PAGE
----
A recent survey of 803 managers across the country shows that one of the biggest current challenges facing Canadian businesses is the acquisition and retention of skilled workers. As a small or midsize business, setting up and maintaining a formal skills and new hire training program may not be an easy option. But did you know there are a number of training grants available from both federal and provincial governments that can help ease the burden; some of which will subsidize your costs up to 66%!
CSA has you covered with LTL freight expertise so why not start that training initiative for customer service that you've been putting off, or a shop floor safety program with help from some of these available grants?
Here's a list of the most popular training incentives currently available to Canadian businesses:
All Canada: Canada Job Grant (CJG)
This six year training grant is available across Canada (with provincial variants ie. Canada-Ontario Job Grant [excluding Quebec]) from 2014-2020 and covers up to 66% of third-party training costs. The maximum allotted per trainee is $10,000, but there is no maximum number of trainees that can receive CJG grants.
This program is open to incorporated Canadian businesses of all sizes and is intended for both existing and newly hired employees. As part of this program existing employees will need to receive a wage increase, a new job title, and avoidance of job loss.
A listing of province specific grants is available.
All Canada: Apprenticeship Job Creation Tax Credit
Specific to Red Seal Trades this non-refundable tax credit (up to 10 per cent of the eligible wages to a max of $2,000 per year) is available for apprentices for the first two years of their apprenticeship. Any unused credit can be claimed by businesses across Canada back three years and forward 20 years.
Ontario: Apprenticeship Training Tax Credit
Ontario businesses are eligible for this tax credit, which covers up to 25% of allowable expenses (30% for small businesses) to a max of $5,000 per year for each apprenticeship. Since not all trades qualify for this tax credit, it is recommended to consult with the government of Ontario’s complete list of eligible skilled trades before applying.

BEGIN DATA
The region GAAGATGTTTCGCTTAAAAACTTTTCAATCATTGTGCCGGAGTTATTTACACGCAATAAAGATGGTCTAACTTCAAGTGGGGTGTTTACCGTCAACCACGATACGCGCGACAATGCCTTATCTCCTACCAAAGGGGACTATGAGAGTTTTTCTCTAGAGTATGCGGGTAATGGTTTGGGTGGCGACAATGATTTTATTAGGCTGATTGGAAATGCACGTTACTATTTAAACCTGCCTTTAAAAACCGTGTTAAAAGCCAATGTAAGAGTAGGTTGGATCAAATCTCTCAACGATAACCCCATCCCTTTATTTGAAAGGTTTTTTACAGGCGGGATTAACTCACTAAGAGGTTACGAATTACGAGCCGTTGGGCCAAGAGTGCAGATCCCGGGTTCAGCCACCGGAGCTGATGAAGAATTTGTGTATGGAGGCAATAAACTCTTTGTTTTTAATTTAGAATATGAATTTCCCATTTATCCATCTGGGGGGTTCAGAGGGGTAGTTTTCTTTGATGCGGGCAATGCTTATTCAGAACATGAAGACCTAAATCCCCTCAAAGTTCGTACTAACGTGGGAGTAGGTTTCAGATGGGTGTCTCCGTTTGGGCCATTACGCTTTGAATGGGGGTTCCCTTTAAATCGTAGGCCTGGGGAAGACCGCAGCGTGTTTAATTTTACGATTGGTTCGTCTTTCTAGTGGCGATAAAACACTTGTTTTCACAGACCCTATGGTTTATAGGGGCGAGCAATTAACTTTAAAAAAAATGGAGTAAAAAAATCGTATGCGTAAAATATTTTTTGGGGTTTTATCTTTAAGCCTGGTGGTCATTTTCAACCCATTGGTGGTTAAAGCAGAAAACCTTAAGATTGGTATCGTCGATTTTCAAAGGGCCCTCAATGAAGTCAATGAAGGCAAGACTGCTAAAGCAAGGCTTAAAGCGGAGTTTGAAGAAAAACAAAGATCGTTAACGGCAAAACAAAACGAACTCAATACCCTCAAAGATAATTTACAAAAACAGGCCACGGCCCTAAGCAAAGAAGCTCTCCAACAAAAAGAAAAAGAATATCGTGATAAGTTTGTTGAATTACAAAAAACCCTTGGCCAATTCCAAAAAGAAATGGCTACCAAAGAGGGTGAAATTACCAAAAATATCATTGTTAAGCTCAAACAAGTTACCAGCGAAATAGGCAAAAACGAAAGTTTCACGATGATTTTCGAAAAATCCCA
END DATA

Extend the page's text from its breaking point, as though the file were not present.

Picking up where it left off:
Ontario: Achieving Innovation and Manufacturing Excellence Global Initiative (AIME)
Established Ontario manufacturers are eligible for funding through the Yves Landry Foundation for training projects that improve productivity and export sales performance. Up to $50,000 is available. More grants available to Ontario businesses can be found on the Federal Economic Development for Southern Ontario (FedDev) website.
Quebec: Workplace Apprenticeship Program
The Workplace Apprenticeship Program is an on-the-job training program available for individuals 16 years of age or older employed in Quebec for voluntary-qualification trades - those not subject to government regulation. Though not a directly funded program, there is significant potential for tax credits as well as eligibility for the Apprenticeship Incentive Grant and Apprenticeship Completion Grant through the federal government.
The length of the program varies based on the chosen trade, the apprentice's pace of learning, and the apprentice's experience level in their designated trade. At the end of the training the apprentice receives a Certificate of Vocational Qualification or an attestation of competency.
Alberta: Canada-Alberta Job Grant
Alberta employers seeking third party training programs for their employees, either onsite, online, or in a classroom setting, are eligible for the Canada-Alberta Job Grant. The program involves three steps: application, reimbursement, completion. Government contributions will reimburse up to two thirds of direct training costs (to a maximum of $10,000), with a minimum of one third covered by the employer.
The purpose of the grant is to ensure employees are being trained in high-demand areas and is a joint effort between the Government of Canada and the Government of Alberta.
Other similar province specific grants are available, see Canada Job Grant.
British Columbia: British Columbia Training Tax Credit
Qualified apprenticeship programs through the Industry Training Authority (ITA) can be subsidized thanks to the BC provincial government’s Training Tax Credit. Having launched on January 1, 2007 and running through December 31, 2017, this credit is applicable for non Red Seal training programs and offers enhanced credits for First Nations individuals and persons with disabilities. Credits vary depending on the apprenticeship.
Manufacturing Government Grant:
The Industrial Research Assistance Program (IRAP) offers several Research & Development grant programs: Youth Employment Program (YEP) and the IRAP Accelerated Review Process (ARP) are two examples.
ARP is available to Canadian businesses that have been incorporated for at least 2 years for internal R&D projects. The program supports 80% of direct labour costs and 50% of subcontractor fees (to a maximum of $50,000).
Recommended uses for the grant are Business Process Mapping (BPM), Lean Manufacturing Initiatives, and projects geared at resolving technical challenges.
IRAP ARP grants release funding in April.